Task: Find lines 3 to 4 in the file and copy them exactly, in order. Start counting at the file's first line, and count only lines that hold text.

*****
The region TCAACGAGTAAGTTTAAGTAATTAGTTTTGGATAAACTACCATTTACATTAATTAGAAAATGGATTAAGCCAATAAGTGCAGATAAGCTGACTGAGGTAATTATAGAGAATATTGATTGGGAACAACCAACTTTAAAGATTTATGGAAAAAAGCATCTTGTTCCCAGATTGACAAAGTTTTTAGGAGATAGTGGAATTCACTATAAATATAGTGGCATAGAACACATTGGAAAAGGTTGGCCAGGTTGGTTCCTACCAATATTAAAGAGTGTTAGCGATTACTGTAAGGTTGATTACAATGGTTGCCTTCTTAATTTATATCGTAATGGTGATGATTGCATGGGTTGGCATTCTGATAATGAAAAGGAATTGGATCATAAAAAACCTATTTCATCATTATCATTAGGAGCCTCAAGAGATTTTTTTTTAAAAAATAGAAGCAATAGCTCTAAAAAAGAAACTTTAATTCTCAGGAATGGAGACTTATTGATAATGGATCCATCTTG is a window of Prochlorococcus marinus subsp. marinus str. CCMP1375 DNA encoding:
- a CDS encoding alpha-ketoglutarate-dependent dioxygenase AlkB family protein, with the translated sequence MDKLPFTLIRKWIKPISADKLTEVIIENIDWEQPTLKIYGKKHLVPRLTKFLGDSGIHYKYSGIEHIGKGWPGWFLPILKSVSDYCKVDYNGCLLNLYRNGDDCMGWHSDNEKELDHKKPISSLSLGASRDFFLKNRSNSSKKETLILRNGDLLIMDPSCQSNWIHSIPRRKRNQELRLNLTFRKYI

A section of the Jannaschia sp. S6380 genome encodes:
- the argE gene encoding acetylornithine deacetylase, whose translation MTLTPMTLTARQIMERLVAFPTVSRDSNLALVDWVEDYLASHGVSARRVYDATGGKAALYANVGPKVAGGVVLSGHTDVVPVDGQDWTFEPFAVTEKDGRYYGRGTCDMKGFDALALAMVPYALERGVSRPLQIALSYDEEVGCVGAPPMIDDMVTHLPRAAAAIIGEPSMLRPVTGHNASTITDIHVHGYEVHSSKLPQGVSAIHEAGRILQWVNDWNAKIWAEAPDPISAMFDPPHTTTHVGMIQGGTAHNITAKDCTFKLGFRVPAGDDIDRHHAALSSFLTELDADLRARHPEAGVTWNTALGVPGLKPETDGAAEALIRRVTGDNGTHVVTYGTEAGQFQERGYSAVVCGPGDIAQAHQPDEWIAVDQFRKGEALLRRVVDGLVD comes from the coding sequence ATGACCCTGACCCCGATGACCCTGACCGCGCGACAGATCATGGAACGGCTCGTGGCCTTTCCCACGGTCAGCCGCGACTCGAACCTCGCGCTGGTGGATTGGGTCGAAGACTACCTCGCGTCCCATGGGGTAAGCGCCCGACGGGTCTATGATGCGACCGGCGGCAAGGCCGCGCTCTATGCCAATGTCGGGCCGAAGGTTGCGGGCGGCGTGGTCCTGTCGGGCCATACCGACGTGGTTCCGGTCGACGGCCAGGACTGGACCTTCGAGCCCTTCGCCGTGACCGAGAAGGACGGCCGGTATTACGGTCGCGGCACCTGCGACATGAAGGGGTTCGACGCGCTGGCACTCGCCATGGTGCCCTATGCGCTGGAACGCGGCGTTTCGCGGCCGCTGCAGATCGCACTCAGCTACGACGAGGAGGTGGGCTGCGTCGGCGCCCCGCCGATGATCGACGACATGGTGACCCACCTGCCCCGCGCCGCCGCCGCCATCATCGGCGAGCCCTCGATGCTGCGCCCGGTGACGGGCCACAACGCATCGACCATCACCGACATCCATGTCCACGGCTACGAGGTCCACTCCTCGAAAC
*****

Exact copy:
A section of the Jannaschia sp. S6380 genome encodes:
- the argE gene encoding acetylornithine deacetylase, whose translation MTLTPMTLTARQIMERLVAFPTVSRDSNLALVDWVEDYLASHGVSARRVYDATGGKAALYANVGPKVAGGVVLSGHTDVVPVDGQDWTFEPFAVTEKDGRYYGRGTCDMKGFDALALAMVPYALERGVSRPLQIALSYDEEVGCVGAPPMIDDMVTHLPRAAAAIIGEPSMLRPVTGHNASTITDIHVHGYEVHSSKLPQGVSAIHEAGRILQWVNDWNAKIWAEAPDPISAMFDPPHTTTHVGMIQGGTAHNITAKDCTFKLGFRVPAGDDIDRHHAALSSFLTELDADLRARHPEAGVTWNTALGVPGLKPETDGAAEALIRRVTGDNGTHVVTYGTEAGQFQERGYSAVVCGPGDIAQAHQPDEWIAVDQFRKGEALLRRVVDGLVD comes from the coding sequence ATGACCCTGACCCCGATGACCCTGACCGCGCGACAGATCATGGAACGGCTCGTGGCCTTTCCCACGGTCAGCCGCGACTCGAACCTCGCGCTGGTGGATTGGGTCGAAGACTACCTCGCGTCCCATGGGGTAAGCGCCCGACGGGTCTATGATGCGACCGGCGGCAAGGCCGCGCTCTATGCCAATGTCGGGCCGAAGGTTGCGGGCGGCGTGGTCCTGTCGGGCCATACCGACGTGGTTCCGGTCGACGGCCAGGACTGGACCTTCGAGCCCTTCGCCGTGACCGAGAAGGACGGCCGGTATTACGGTCGCGGCACCTGCGACATGAAGGGGTTCGACGCGCTGGCACTCGCCATGGTGCCCTATGCGCTGGAACGCGGCGTTTCGCGGCCGCTGCAGATCGCACTCAGCTACGACGAGGAGGTGGGCTGCGTCGGCGCCCCGCCGATGATCGACGACATGGTGACCCACCTGCCCCGCGCCGCCGCCGCCATCATCGGCGAGCCCTCGATGCTGCGCCCGGTGACGGGCCACAACGCATCGACCATCACCGACATCCATGTCCACGGCTACGAGGTCCACTCCTCGAAAC